What Exactly is Bamboo Bedding?

Widely celebrated as a potentially eco-friendly choice and lauded for the sleeping conditions it provides, bamboo bedding continues to see an increase in its popularity. From bamboo pillows through bamboo sheets, bamboo stands out among natural fabrics for its ability to regulate temperature—which, in turn, promotes a restful night of sleep. And with one in three Americans reporting they get less than six hours of sleep per night, anything that can increase sleep quality and quantity is a welcome addition into people’s homes—and beds.

It’s not just about poor sleep. Even the position of your body while you sleep can affect you in the long run, particularly if you are putting a lot of stress on specific parts of your body. You might tend to sleep on a limb and cut off circulation, or sustain a lot of weight—and stress—on a particular spot on your hips over time if you favor a certain sleeping position.

Best Mattress for Side Sleepers

How is bamboo made into a fabric?

In the first step, the bamboo is harvested and the stalks are cut into smaller pieces. It is generally the seasoned, older bamboo that is used to make bamboo bedding because the flesh is a bit more malleable and therefore easier to work with. After all, the end product—the bamboo fabric—needs to make use of soft fibers. Who would want to wrap themselves up in stiff bamboo sheets?

Then, the bamboo is soaked for an extended period of time to help break down and soften the fibers. The most environmentally-friendly manufacturers achieve this via a closed-loop process to minimize the ecological footprint. What remains from the soaking step is a thick bamboo pulp that can be drawn into sheets and dried as such.

Once the sheets are completely desiccated, a mill processes them into a fluffy material that can be spun into bamboo thread. This is used to make bamboo pillows, bamboo sheets, and even bamboo clothing.

There are three main types of bamboo fabric: rayon/viscose, Tencel, and linen. Rayon was the original type of bamboo fabric, although there are several variations in how it is produced (some more environmentally-friendly than others). Tencel is another option and is a great choice because its processing doesn’t leave any environmental footprint. Linen is the last option, and let it be known: bamboo linen is extremely breathable—and hence very cooling.

Improved blood circulation — Without any pressure limiting blood flow, your blood can move freely and evenly throughout your blood vessels. This prevents you from tossing and turning as you sleep and also facilitates the restorative functions your body takes on while you sleep since every part of your body can receive oxygen and nutrients and have wastes toted away, unhindered.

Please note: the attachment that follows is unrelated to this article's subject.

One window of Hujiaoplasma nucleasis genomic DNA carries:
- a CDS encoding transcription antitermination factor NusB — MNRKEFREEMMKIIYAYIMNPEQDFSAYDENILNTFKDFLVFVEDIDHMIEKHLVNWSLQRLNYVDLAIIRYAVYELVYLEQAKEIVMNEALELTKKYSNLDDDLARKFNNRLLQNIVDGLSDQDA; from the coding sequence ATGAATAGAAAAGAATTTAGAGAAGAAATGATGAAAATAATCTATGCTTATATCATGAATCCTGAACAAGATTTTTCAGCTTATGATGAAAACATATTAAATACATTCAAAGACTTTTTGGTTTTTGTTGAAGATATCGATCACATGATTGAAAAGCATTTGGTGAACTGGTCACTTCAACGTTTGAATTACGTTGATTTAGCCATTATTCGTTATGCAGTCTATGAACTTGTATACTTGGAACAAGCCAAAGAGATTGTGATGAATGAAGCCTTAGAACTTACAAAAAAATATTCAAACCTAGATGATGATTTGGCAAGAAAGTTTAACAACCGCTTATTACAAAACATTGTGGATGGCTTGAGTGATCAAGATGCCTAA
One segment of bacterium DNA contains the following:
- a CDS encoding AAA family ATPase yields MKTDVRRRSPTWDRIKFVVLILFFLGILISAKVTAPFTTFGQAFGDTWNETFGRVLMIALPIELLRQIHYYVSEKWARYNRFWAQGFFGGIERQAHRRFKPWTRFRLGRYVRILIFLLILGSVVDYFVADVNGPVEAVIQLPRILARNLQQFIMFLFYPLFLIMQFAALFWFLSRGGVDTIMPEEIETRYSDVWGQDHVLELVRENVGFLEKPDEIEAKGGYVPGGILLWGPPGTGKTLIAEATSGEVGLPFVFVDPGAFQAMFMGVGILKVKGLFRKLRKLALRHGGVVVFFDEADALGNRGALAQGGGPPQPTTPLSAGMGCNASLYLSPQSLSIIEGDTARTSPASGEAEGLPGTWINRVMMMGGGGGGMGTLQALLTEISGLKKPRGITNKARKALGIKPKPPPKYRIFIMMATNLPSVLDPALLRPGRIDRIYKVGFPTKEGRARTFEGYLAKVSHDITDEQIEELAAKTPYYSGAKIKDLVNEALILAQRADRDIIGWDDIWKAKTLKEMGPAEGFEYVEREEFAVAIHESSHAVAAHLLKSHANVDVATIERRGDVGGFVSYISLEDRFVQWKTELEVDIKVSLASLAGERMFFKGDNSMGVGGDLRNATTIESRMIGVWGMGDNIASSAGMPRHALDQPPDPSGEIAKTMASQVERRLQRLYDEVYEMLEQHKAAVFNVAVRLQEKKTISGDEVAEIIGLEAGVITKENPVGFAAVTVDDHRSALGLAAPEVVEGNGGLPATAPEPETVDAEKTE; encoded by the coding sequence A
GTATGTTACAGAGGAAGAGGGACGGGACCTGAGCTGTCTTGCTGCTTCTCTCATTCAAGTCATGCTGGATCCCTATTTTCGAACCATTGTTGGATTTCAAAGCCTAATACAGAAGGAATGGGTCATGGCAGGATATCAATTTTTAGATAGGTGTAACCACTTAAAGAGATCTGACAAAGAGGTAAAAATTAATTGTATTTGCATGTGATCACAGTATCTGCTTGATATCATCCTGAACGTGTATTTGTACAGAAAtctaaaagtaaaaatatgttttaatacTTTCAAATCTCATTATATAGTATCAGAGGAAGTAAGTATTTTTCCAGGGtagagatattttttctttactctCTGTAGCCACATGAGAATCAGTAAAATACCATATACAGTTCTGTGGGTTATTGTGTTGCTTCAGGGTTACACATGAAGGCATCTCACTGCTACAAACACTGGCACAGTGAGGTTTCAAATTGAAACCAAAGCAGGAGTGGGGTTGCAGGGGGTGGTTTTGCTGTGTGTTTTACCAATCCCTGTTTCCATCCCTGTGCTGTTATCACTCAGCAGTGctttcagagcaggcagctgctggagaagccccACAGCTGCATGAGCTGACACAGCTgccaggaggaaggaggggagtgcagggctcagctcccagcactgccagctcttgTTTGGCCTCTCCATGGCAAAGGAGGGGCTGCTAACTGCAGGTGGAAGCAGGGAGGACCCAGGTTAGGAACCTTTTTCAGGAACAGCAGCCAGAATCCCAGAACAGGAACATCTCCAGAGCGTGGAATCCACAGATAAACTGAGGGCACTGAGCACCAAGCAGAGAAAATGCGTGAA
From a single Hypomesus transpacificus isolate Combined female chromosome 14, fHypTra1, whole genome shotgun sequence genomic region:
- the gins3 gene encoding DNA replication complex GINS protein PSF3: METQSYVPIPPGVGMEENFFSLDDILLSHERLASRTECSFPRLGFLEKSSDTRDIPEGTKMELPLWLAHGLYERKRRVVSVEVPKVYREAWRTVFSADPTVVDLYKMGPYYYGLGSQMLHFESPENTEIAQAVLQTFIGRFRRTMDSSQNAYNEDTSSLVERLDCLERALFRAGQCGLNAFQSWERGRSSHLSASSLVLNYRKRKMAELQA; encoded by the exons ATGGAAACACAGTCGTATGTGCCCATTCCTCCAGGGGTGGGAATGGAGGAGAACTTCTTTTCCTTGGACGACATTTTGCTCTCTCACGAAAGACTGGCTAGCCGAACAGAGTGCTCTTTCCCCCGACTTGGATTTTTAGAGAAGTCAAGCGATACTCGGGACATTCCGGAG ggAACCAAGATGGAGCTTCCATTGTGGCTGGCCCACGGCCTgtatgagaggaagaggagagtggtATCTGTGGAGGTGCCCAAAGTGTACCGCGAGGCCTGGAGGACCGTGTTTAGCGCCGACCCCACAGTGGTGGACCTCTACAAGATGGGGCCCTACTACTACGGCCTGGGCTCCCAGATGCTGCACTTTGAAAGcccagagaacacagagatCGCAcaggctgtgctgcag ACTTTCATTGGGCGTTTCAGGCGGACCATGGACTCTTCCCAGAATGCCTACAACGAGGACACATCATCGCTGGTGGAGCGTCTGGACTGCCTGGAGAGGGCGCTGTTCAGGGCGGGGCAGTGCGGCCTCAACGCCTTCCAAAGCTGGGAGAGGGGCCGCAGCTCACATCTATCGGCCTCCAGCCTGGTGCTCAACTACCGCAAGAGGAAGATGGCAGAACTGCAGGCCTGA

Benefits of bamboo pillows and bamboo sheets

Some manufacturers tout bamboo bedding as being superior to other popular natural fabrics; for example, some claim that it is twice as soft as cotton. That makes resting your head on bamboo pillows sound all the more enticing, doesn’t it? Not only are soft fabrics more comfortable to rest on, but they can be better for your skin in the long run. Bamboo silk is a lesser-known option that is available and might be tempting if you are worried about hair breakage or fine lines and wrinkles—which silk does not cause, unlike other fabrics. This silk can be used to make your bamboo pillows.

Bamboo is cooling and moisture-wicking. The nature of its fibers and the way they come together in the fabric makes for a very breathable matrix. While cotton absorbs moisture or heat and sits with it, bamboo wicks away moisture and pulls away heat. This is one reason why bamboo bedding is such a robust option. Since so many people sleep hot or sweat while they sleep (or both), they benefit from bamboo sheets that can directly tackle both issues.

As if those aren’t enough reasons to love bamboo, it is also said to naturally repel odors. Scientists have looked into this, and while not inherently antibacterial, the ability to absorb and release moisture (known as “hygroscopicity”) that bamboo fibers have can contribute to some of the observed odor-repellant effects. Hygroscopicity is likely what accounts for the claims that it resists funky smells since it can resist the growth of the contributing culprits: bacteria and fungi.

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